(Ouch! Did I use that word the wrong way again?)
I’ve caught myself writing the word continuous when what I really meant was continual. It’s a common goof. The words mean ALMOST the same thing—but not exactly.
Continual= recurring frequently or intermittently
Continuous = occurring without interruption; unceasing
Maybe the misuse comes from exaggerating a situation. “Mom’s continuous complaining is getting on my nerves.” Unless Mom truly gripes relentlessly, then the better word choice would be continual.
Which word would you use in the sentences below, with continually or continuously.
The couple has been quarreling ___________________ for years.
Commuter trains are _______________________ breaking down.
The distinction between the two words is fine but worth keeping in mind as you write.
Grammar To Go
Takeout tips for better writing
We all know how the general rule for making a noun plural: add an –s (or –es). This rule applies to proper names, as well. There are four Ashleys in my son’s class. The Joneses are remodeling their home. Although you often see an apostrophe plus an -s to form the plural of someone’s name, that is never correct.
When used with proper names apostrophes show possession. Suzy’s portrait is almost complete. The Smith’s dog is lost.
The style rules get murky, however, when it comes to proper names that end in –s. Do you add an apostrophe and –s or just an apostrophe? Is it Gus’s problem or Gus’ problem? Style guides don’t agree. The Chicago Manual of Style recommends an –s after the apostrophe, whereas The AP Stylebook follows the apostrophe-only approach.
What to do? As always, consistency is key. Choose your style and stick with it within a document, website and all your business writing.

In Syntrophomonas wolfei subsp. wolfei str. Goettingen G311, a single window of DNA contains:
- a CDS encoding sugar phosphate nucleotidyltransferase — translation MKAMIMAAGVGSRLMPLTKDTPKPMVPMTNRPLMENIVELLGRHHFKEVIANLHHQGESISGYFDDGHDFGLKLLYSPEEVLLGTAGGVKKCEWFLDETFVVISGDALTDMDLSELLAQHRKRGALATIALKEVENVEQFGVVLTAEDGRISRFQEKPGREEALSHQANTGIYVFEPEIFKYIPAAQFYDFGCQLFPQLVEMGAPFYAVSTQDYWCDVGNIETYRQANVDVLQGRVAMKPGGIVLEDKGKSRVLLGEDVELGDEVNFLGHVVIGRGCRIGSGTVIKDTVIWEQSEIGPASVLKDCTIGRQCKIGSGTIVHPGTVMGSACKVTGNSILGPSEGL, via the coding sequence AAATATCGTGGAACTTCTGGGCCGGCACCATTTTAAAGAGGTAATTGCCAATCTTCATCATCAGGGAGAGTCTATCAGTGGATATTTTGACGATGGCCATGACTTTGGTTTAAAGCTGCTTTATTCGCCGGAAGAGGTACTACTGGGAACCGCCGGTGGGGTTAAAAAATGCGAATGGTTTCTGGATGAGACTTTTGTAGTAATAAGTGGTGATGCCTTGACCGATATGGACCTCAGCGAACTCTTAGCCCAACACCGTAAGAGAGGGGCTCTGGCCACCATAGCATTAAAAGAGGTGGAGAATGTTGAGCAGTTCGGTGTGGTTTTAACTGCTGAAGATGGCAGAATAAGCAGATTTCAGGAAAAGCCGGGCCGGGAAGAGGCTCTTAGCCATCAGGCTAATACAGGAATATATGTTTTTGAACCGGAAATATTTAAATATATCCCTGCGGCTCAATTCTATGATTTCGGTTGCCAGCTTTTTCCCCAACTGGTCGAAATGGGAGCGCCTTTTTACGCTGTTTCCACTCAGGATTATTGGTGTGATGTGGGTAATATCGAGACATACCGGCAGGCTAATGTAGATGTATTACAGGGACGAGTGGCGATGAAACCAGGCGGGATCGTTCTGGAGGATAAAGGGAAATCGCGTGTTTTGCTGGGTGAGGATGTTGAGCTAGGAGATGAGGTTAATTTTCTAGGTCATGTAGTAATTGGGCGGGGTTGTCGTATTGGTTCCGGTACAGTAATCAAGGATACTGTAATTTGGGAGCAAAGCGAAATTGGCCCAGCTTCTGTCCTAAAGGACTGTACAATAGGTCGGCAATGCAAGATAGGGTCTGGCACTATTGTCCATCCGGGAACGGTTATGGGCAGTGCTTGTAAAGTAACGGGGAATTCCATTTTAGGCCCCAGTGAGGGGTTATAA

If you’ve had enough already with the plurals and the possessives, read no further. But for those with a lingering question of how to form the possessive of a plural proper name (Joneses, e.g.), here you go: Use only the apostrophe. The Joneses’ garden is a gopher’s paradise.
The writing process—
a relationship with self-doubt
If you doubt your ability as a writer, curse your lack of skill or stress out when it’s time to write, you’re in good company. Self-doubt is part of the writing process that everyone suffers through when it’s time to write a blog, article, letter or even an important email. Don’t worry that means something is wrong with you. In fact, that snarky voice is important to being a strong writer.
Writing is a creative act. You’re making something out of nothing. You’re inventing something that didn’t exist before. Even the driest professional report is creative expression. Like giving birth, it can be painful in the moment but bring great satisfaction once you’re done.
As with all creative moments, nothing kills the muse faster than criticism. As you start exploring topics to write about, mull over ideas, imagine possibilities—at the start of the writing process—lock your critic in the other room. This is when you must let yourself go without judgment.
Most of us get bogged down in our writing in the beginning. We have trouble getting our ideas off the ground because of that pesky critic within. Before we even get a chance to consider what we want to say, she starts in with “What a dumb idea! Nobody wants to hear that! You don’t know what you’re talking about!”
It’s time to make friends with your inner vixen. Develop a good relationship with her. Know that self-doubt can support you and help improve your writing … but never at the beginning! If you trust this part of you has a valuable place later in the writing process, it’ll be easier to quiet it down at the start.
Once you’ve explored your ideas and written your rough draft (without your buttinsky in your ear), invite in your discerning self. This observer’s voice helps you take another perspective. It allows you to hear what you’re saying with your readers in mind. Have you made yourself clear in a way that others will understand? Are there parts of your writing that muddle your message? Developing the ability to step outside yourself is essential to effective writing.
The farther along you are in the process with a particular piece of writing, the more you need self-doubt. When it comes to polishing up your work—perfecting word choice, grammar and style—your inner critic is your friend. (See my Proofreading Tips HERE).
It’s a good idea to practice self-doubt before you press “publish.” Just don’t let it bog you down at the start of your writing process. Embrace your inner critic. Make friends with it, and use it to support your writing.